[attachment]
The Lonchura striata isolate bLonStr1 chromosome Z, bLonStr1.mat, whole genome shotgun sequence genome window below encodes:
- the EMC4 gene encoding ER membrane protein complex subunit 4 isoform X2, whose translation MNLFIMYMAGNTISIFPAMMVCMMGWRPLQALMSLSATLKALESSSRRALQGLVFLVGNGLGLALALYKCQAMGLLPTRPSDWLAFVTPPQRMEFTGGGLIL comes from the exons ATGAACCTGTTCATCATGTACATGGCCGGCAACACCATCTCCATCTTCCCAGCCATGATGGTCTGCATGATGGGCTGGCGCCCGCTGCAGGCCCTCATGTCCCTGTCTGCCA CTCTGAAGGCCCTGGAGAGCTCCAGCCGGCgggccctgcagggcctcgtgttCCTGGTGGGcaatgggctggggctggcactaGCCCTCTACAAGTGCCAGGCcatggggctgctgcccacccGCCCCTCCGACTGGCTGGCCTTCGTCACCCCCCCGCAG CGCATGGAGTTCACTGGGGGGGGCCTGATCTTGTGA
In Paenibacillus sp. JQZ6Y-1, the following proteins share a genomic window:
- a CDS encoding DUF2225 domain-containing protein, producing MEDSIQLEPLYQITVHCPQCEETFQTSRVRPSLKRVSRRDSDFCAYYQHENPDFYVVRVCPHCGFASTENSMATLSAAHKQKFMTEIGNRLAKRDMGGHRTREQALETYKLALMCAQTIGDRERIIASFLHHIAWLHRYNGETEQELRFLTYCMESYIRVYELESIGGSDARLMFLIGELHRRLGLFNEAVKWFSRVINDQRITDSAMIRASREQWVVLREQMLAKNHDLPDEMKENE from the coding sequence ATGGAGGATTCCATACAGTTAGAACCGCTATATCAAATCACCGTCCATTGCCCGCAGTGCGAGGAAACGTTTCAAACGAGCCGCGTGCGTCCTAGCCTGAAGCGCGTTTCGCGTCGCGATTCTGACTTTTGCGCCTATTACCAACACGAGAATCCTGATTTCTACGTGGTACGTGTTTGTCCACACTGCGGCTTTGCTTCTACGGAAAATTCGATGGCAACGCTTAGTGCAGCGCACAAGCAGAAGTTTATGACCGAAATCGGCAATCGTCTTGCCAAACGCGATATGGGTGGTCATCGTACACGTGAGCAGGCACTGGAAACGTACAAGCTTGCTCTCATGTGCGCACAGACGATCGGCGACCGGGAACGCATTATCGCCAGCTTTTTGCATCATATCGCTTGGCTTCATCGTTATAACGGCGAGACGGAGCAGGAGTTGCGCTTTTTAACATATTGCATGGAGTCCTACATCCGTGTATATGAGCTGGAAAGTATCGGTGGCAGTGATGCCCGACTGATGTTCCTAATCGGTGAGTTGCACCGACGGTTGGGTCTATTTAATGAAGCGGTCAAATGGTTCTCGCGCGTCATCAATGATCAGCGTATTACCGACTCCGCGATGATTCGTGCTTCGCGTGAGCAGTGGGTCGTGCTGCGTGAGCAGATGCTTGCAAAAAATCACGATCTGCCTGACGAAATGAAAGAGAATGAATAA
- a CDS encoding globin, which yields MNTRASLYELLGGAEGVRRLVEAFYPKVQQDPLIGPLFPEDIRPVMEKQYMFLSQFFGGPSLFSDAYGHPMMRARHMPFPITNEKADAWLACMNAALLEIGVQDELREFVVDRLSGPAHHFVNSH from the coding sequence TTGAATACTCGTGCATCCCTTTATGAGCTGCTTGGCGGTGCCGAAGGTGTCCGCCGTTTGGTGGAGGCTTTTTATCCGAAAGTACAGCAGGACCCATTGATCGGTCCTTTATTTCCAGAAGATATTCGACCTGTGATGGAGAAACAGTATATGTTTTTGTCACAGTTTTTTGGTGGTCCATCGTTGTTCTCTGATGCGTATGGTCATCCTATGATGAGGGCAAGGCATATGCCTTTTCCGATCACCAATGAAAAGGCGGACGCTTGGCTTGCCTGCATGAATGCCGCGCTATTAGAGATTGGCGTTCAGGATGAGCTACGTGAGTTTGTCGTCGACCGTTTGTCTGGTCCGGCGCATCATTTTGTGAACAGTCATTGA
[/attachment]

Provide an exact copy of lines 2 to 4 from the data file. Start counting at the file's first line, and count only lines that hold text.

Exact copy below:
- the EMC4 gene encoding ER membrane protein complex subunit 4 isoform X2, whose translation MNLFIMYMAGNTISIFPAMMVCMMGWRPLQALMSLSATLKALESSSRRALQGLVFLVGNGLGLALALYKCQAMGLLPTRPSDWLAFVTPPQRMEFTGGGLIL comes from the exons ATGAACCTGTTCATCATGTACATGGCCGGCAACACCATCTCCATCTTCCCAGCCATGATGGTCTGCATGATGGGCTGGCGCCCGCTGCAGGCCCTCATGTCCCTGTCTGCCA CTCTGAAGGCCCTGGAGAGCTCCAGCCGGCgggccctgcagggcctcgtgttCCTGGTGGGcaatgggctggggctggcactaGCCCTCTACAAGTGCCAGGCcatggggctgctgcccacccGCCCCTCCGACTGGCTGGCCTTCGTCACCCCCCCGCAG CGCATGGAGTTCACTGGGGGGGGCCTGATCTTGTGA
In Paenibacillus sp. JQZ6Y-1, the following proteins share a genomic window:
- a CDS encoding DUF2225 domain-containing protein, producing MEDSIQLEPLYQITVHCPQCEETFQTSRVRPSLKRVSRRDSDFCAYYQHENPDFYVVRVCPHCGFASTENSMATLSAAHKQKFMTEIGNRLAKRDMGGHRTREQALETYKLALMCAQTIGDRERIIASFLHHIAWLHRYNGETEQELRFLTYCMESYIRVYELESIGGSDARLMFLIGELHRRLGLFNEAVKWFSRVINDQRITDSAMIRASREQWVVLREQMLAKNHDLPDEMKENE from the coding sequence ATGGAGGATTCCATACAGTTAGAACCGCTATATCAAATCACCGTCCATTGCCCGCAGTGCGAGGAAACGTTTCAAACGAGCCGCGTGCGTCCTAGCCTGAAGCGCGTTTCGCGTCGCGATTCTGACTTTTGCGCCTATTACCAACACGAGAATCCTGATTTCTACGTGGTACGTGTTTGTCCACACTGCGGCTTTGCTTCTACGGAAAATTCGATGGCAACGCTTAGTGCAGCGCACAAGCAGAAGTTTATGACCGAAATCGGCAATCGTCTTGCCAAACGCGATATGGGTGGTCATCGTACACGTGAGCAGGCACTGGAAACGTACAAGCTTGCTCTCATGTGCGCACAGACGATCGGCGACCGGGAACGCATTATCGCCAGCTTTTTGCATCATATCGCTTGGCTTCATCGTTATAACGGCGAGACGGAGCAGGAGTTGCGCTTTTTAACATATTGCATGGAGTCCTACATCCGTGTATATGAGCTGGAAAGTATCGGTGGCAGTGATGCCCGACTGATGTTCCTAATCGGTGAGTTGCACCGACGGTTGGGTCTATTTAATGAAGCGGTCAAATGGTTCTCGCGCGTCATCAATGATCAGCGTATTACCGACTCCGCGATGATTCGTGCTTCGCGTGAGCAGTGGGTCGTGCTGCGTGAGCAGATGCTTGCAAAAAATCACGATCTGCCTGACGAAATGAAAGAGAATGAATAA